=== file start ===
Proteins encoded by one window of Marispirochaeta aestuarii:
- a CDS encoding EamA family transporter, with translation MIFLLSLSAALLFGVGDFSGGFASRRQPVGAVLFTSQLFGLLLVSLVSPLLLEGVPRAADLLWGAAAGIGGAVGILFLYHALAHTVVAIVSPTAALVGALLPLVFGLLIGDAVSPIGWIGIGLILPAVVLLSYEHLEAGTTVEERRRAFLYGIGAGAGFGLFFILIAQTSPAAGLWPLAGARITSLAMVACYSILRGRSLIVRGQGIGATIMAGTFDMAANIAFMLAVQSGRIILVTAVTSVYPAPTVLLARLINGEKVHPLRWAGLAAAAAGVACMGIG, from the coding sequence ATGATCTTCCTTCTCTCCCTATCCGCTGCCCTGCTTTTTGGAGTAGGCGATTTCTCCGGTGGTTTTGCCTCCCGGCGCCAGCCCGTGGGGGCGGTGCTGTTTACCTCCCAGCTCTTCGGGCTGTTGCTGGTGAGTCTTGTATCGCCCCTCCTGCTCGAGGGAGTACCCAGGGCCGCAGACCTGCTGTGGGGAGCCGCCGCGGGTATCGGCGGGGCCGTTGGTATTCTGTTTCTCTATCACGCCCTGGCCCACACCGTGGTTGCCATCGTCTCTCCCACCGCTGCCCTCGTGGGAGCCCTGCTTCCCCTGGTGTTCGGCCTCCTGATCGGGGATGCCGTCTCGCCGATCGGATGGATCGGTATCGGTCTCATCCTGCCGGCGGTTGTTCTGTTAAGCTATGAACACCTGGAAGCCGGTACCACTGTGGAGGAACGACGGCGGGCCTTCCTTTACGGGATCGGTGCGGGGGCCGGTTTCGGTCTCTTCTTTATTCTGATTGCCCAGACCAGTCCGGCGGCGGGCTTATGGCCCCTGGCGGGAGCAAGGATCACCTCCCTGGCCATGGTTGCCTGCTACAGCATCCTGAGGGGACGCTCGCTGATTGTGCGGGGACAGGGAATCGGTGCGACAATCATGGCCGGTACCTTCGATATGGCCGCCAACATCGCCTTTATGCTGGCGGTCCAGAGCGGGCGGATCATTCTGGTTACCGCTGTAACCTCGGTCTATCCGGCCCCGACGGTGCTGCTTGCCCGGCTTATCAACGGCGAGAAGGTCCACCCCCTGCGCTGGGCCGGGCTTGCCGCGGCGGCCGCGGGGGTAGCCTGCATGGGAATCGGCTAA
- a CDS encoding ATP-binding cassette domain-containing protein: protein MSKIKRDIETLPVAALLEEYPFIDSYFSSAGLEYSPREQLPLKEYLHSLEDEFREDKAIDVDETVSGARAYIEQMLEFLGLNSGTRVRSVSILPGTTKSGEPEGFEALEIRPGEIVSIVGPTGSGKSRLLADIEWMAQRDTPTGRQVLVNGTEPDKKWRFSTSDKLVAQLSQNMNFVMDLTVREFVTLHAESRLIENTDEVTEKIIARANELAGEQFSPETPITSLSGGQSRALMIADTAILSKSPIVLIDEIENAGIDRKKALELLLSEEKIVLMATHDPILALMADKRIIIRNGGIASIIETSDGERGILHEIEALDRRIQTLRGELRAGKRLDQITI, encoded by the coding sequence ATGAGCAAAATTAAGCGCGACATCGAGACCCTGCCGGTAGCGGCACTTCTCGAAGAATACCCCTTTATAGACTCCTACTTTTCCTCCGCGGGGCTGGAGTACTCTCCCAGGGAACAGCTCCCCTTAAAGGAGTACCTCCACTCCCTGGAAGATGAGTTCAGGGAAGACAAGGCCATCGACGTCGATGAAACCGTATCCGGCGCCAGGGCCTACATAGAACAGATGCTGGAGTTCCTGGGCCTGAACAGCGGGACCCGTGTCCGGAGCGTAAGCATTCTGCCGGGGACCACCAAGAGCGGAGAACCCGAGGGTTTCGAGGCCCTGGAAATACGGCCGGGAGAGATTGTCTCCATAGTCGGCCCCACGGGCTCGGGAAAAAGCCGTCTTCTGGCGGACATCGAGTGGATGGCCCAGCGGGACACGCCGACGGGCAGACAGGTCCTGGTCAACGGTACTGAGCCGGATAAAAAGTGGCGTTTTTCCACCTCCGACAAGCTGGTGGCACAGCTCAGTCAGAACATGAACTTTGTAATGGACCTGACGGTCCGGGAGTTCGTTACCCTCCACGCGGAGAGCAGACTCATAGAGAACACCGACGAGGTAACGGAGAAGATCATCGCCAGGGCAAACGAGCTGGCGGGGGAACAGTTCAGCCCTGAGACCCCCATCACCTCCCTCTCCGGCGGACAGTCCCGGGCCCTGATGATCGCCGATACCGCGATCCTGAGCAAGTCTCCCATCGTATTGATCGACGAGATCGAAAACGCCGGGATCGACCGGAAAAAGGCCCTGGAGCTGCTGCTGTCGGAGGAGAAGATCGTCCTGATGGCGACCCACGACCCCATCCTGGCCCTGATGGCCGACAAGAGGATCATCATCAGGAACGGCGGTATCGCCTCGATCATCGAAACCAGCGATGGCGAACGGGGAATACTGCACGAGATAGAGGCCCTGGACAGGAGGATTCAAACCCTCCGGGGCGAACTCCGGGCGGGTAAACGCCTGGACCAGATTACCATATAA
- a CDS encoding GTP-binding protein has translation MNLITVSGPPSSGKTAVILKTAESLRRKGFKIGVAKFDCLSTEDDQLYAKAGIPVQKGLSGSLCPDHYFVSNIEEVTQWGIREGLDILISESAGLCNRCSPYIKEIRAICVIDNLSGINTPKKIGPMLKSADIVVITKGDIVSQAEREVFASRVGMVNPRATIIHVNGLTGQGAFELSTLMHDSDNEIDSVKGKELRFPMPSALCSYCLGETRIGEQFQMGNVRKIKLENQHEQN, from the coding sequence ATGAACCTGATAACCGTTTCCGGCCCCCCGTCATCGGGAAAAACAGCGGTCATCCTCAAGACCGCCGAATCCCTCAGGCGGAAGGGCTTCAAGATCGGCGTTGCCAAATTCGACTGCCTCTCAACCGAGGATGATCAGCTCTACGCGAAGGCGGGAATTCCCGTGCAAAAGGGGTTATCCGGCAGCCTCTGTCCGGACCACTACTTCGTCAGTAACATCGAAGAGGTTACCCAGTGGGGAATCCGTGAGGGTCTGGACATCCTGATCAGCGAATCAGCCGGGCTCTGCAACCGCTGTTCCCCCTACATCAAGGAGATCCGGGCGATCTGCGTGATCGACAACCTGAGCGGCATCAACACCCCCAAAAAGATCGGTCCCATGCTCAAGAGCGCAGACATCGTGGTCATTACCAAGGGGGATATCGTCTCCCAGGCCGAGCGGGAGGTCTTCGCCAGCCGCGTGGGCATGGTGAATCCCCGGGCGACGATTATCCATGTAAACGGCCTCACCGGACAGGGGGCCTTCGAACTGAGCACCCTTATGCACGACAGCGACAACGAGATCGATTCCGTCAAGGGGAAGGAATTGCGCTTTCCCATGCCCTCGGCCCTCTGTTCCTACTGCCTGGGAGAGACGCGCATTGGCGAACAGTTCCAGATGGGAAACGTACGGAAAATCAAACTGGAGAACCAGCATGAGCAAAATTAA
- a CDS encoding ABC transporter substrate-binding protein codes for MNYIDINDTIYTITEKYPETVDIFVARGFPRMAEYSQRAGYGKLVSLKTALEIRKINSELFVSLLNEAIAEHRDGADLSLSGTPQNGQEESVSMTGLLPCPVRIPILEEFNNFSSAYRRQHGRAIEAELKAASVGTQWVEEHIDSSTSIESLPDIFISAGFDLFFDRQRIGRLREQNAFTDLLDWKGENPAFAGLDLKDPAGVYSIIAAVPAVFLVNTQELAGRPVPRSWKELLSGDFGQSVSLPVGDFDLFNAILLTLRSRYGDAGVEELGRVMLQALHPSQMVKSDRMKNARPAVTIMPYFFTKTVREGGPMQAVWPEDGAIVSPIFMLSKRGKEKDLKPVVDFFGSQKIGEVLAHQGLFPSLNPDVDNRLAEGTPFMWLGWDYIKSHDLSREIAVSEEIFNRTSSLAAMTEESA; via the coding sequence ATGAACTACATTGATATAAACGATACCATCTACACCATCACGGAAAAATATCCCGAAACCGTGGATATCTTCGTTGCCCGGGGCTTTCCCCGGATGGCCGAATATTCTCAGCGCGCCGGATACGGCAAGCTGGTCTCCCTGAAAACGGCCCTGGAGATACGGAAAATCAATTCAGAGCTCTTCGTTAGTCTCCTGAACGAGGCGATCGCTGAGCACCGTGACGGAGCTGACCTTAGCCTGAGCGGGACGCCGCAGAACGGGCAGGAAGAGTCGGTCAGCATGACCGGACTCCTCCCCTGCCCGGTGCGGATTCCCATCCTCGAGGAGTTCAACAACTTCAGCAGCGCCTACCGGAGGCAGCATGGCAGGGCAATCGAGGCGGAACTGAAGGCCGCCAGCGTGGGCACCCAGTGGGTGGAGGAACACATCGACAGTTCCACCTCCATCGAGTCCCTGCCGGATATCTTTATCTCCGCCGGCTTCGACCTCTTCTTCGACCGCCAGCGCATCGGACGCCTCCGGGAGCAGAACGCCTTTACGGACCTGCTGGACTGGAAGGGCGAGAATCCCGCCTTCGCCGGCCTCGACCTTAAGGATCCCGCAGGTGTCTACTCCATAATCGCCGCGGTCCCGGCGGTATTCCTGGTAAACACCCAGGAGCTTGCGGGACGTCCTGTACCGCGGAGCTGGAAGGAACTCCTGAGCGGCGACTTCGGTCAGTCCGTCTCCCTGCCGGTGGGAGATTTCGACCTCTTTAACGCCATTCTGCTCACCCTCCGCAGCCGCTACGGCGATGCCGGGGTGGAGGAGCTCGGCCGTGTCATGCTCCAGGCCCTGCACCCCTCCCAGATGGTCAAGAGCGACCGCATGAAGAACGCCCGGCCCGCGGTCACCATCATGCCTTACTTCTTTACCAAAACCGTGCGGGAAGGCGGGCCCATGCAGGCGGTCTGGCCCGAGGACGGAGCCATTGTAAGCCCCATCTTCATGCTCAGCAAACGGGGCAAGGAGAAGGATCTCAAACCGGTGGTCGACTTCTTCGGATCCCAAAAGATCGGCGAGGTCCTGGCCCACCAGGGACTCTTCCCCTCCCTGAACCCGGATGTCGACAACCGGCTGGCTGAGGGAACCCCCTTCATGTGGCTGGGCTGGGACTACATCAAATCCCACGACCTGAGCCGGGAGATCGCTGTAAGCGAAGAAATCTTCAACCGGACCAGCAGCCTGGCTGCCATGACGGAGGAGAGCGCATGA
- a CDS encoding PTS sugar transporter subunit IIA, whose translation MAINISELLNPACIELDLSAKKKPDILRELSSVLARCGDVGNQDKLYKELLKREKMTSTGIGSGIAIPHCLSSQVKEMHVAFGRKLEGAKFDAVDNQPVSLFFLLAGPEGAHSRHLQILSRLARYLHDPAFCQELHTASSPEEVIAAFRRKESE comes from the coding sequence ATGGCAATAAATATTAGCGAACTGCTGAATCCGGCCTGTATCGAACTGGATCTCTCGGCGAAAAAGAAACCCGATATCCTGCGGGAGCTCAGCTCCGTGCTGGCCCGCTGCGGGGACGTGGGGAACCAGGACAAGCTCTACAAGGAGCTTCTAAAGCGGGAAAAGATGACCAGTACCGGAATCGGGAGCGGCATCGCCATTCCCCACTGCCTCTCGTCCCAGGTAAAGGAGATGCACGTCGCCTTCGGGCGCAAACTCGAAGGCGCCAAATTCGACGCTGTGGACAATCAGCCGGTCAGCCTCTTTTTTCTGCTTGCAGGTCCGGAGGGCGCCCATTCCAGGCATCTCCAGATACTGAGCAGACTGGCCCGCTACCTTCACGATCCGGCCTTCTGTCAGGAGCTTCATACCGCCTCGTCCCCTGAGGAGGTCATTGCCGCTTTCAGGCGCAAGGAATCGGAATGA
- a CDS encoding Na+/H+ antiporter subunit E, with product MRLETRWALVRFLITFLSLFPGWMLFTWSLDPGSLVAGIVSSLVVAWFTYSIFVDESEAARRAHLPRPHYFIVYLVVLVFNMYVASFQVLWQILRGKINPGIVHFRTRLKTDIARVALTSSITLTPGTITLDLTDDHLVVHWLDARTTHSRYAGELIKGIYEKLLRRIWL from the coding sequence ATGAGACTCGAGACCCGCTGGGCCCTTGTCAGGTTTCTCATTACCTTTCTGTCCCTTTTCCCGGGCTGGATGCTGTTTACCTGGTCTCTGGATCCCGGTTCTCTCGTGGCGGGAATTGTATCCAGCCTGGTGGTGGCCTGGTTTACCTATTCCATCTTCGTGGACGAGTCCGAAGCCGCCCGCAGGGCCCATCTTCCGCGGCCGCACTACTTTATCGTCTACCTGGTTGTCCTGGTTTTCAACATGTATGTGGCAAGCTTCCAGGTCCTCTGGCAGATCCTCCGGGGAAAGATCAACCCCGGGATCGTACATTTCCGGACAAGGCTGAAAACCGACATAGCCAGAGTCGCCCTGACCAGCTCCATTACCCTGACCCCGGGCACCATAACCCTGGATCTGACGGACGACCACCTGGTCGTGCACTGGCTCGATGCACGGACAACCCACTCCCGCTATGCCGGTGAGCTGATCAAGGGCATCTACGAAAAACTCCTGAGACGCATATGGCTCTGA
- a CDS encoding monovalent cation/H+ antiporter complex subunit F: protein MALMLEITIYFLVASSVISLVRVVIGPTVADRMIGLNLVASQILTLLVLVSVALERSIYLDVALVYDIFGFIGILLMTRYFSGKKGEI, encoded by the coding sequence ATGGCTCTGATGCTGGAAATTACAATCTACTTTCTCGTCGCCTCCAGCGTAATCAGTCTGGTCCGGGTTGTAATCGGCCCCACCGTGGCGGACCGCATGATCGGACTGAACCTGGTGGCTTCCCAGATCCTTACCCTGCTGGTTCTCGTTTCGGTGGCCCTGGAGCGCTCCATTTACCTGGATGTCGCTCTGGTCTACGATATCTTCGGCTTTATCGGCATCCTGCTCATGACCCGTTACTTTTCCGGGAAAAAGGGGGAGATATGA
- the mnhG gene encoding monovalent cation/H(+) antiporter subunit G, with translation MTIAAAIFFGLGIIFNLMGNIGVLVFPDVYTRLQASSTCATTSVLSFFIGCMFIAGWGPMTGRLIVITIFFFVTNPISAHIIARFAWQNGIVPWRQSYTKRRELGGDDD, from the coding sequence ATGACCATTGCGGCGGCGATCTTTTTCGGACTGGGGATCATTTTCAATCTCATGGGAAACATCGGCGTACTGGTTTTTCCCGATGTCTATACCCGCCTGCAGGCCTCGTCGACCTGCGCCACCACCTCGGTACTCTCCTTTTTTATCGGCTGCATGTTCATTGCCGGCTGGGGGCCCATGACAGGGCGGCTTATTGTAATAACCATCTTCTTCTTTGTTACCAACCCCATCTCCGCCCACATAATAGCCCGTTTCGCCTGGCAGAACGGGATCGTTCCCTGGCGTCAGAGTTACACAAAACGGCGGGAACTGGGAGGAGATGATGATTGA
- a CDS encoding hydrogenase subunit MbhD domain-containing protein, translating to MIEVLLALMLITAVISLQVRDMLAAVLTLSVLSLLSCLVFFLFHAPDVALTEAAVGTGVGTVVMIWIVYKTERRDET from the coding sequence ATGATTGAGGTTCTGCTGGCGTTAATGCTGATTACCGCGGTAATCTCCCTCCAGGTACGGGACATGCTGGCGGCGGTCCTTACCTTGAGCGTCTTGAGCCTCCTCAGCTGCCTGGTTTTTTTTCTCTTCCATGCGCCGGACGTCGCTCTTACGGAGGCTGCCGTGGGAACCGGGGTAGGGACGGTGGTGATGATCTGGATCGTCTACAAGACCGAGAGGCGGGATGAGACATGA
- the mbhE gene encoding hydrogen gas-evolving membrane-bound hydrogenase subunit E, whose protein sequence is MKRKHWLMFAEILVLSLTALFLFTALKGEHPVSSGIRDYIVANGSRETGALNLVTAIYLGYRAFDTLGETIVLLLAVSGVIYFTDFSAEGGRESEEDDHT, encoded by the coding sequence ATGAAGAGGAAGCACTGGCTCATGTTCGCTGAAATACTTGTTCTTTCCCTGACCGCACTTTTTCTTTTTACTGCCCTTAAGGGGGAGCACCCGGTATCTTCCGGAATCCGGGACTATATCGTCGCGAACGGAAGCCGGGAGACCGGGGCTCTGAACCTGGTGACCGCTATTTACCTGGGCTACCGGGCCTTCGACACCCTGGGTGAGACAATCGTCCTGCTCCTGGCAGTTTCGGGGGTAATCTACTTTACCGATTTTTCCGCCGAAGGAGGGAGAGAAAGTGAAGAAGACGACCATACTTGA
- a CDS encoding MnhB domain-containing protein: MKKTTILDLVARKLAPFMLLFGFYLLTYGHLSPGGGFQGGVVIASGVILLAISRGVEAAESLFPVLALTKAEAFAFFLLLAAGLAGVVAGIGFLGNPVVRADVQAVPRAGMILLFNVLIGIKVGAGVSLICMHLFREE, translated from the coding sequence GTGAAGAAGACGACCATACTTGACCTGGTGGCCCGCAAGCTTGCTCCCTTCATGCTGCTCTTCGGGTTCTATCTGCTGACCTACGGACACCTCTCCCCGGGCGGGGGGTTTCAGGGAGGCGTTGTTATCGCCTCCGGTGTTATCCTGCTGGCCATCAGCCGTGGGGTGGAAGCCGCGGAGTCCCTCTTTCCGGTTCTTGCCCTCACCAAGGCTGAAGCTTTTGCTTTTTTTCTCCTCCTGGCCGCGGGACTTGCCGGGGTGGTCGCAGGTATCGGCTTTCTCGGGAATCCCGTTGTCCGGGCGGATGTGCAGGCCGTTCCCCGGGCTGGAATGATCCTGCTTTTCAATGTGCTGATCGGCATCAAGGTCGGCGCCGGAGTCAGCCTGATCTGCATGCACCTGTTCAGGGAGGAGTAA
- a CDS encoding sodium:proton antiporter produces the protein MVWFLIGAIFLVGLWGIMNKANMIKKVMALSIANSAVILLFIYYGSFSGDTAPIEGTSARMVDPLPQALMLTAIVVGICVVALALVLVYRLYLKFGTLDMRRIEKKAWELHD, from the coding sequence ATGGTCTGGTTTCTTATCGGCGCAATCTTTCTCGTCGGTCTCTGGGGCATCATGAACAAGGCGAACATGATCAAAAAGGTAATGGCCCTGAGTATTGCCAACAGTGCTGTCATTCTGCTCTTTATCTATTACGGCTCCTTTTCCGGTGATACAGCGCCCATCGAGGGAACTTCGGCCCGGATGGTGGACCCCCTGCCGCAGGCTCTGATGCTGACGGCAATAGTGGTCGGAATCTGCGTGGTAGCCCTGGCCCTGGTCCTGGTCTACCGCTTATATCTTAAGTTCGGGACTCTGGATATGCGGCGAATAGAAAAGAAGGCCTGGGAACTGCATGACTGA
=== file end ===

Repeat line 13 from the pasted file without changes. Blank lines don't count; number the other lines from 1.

- a CDS encoding sodium:proton antiporter produces the protein MVWFLIGAIFLVGLWGIMNKANMIKKVMALSIANSAVILLFIYYGSFSGDTAPIEGTSARMVDPLPQALMLTAIVVGICVVALALVLVYRLYLKFGTLDMRRIEKKAWELHD, from the coding sequence ATGGTCTGGTTTCTTATCGGCGCAATCTTTCTCGTCGGTCTCTGGGGCATCATGAACAAGGCGAACATGATCAAAAAGGTAATGGCCCTGAGTATTGCCAACAGTGCTGTCATTCTGCTCTTTATCTATTACGGCTCCTTTTCCGGTGATACAGCGCCCATCGAGGGAACTTCGGCCCGGATGGTGGACCCCCTGCCGCAGGCTCTGATGCTGACGGCAATAGTGGTCGGAATCTGCGTGGTAGCCCTGGCCCTGGTCCTGGTCTACCGCTTATATCTTAAGTTCGGGACTCTGGATATGCGGCGAATAGAAAAGAAGGCCTGGGAACTGCATGACTGA